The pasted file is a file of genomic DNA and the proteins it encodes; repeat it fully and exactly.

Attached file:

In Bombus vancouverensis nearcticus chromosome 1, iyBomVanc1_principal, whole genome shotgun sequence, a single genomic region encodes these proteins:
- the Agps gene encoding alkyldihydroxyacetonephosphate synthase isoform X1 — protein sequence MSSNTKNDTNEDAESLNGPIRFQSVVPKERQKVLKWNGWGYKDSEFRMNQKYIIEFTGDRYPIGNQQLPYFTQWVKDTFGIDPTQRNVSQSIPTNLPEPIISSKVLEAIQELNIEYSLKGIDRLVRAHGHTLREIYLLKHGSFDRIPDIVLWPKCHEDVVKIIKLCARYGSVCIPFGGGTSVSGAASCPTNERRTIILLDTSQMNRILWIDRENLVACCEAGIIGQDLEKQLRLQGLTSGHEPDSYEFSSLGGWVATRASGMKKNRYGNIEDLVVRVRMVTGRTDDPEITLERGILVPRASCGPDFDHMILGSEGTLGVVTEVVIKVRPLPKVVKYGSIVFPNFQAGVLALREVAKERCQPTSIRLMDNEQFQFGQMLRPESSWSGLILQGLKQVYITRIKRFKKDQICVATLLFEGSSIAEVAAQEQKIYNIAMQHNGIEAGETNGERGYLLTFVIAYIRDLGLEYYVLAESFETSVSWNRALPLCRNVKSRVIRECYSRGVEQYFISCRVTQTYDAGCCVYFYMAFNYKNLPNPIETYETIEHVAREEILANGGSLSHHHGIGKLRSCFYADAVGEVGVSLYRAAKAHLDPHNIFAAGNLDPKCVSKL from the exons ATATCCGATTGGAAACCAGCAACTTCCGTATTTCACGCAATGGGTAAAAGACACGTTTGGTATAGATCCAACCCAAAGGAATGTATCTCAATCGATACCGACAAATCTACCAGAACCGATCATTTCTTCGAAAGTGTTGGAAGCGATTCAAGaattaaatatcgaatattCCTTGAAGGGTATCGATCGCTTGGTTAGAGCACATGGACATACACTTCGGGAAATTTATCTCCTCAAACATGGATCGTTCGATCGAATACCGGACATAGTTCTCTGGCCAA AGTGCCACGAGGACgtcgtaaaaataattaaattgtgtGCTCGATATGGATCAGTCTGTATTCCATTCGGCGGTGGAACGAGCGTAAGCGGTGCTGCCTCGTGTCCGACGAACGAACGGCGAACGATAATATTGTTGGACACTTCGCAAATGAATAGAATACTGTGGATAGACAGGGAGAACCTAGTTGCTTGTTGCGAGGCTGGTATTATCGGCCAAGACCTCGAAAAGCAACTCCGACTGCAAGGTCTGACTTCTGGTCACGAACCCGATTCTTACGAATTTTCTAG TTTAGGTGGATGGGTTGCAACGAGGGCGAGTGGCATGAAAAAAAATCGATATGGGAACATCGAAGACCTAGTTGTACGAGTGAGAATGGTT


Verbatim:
In Bombus vancouverensis nearcticus chromosome 1, iyBomVanc1_principal, whole genome shotgun sequence, a single genomic region encodes these proteins:
- the Agps gene encoding alkyldihydroxyacetonephosphate synthase isoform X1 — protein sequence MSSNTKNDTNEDAESLNGPIRFQSVVPKERQKVLKWNGWGYKDSEFRMNQKYIIEFTGDRYPIGNQQLPYFTQWVKDTFGIDPTQRNVSQSIPTNLPEPIISSKVLEAIQELNIEYSLKGIDRLVRAHGHTLREIYLLKHGSFDRIPDIVLWPKCHEDVVKIIKLCARYGSVCIPFGGGTSVSGAASCPTNERRTIILLDTSQMNRILWIDRENLVACCEAGIIGQDLEKQLRLQGLTSGHEPDSYEFSSLGGWVATRASGMKKNRYGNIEDLVVRVRMVTGRTDDPEITLERGILVPRASCGPDFDHMILGSEGTLGVVTEVVIKVRPLPKVVKYGSIVFPNFQAGVLALREVAKERCQPTSIRLMDNEQFQFGQMLRPESSWSGLILQGLKQVYITRIKRFKKDQICVATLLFEGSSIAEVAAQEQKIYNIAMQHNGIEAGETNGERGYLLTFVIAYIRDLGLEYYVLAESFETSVSWNRALPLCRNVKSRVIRECYSRGVEQYFISCRVTQTYDAGCCVYFYMAFNYKNLPNPIETYETIEHVAREEILANGGSLSHHHGIGKLRSCFYADAVGEVGVSLYRAAKAHLDPHNIFAAGNLDPKCVSKL from the exons ATATCCGATTGGAAACCAGCAACTTCCGTATTTCACGCAATGGGTAAAAGACACGTTTGGTATAGATCCAACCCAAAGGAATGTATCTCAATCGATACCGACAAATCTACCAGAACCGATCATTTCTTCGAAAGTGTTGGAAGCGATTCAAGaattaaatatcgaatattCCTTGAAGGGTATCGATCGCTTGGTTAGAGCACATGGACATACACTTCGGGAAATTTATCTCCTCAAACATGGATCGTTCGATCGAATACCGGACATAGTTCTCTGGCCAA AGTGCCACGAGGACgtcgtaaaaataattaaattgtgtGCTCGATATGGATCAGTCTGTATTCCATTCGGCGGTGGAACGAGCGTAAGCGGTGCTGCCTCGTGTCCGACGAACGAACGGCGAACGATAATATTGTTGGACACTTCGCAAATGAATAGAATACTGTGGATAGACAGGGAGAACCTAGTTGCTTGTTGCGAGGCTGGTATTATCGGCCAAGACCTCGAAAAGCAACTCCGACTGCAAGGTCTGACTTCTGGTCACGAACCCGATTCTTACGAATTTTCTAG TTTAGGTGGATGGGTTGCAACGAGGGCGAGTGGCATGAAAAAAAATCGATATGGGAACATCGAAGACCTAGTTGTACGAGTGAGAATGGTT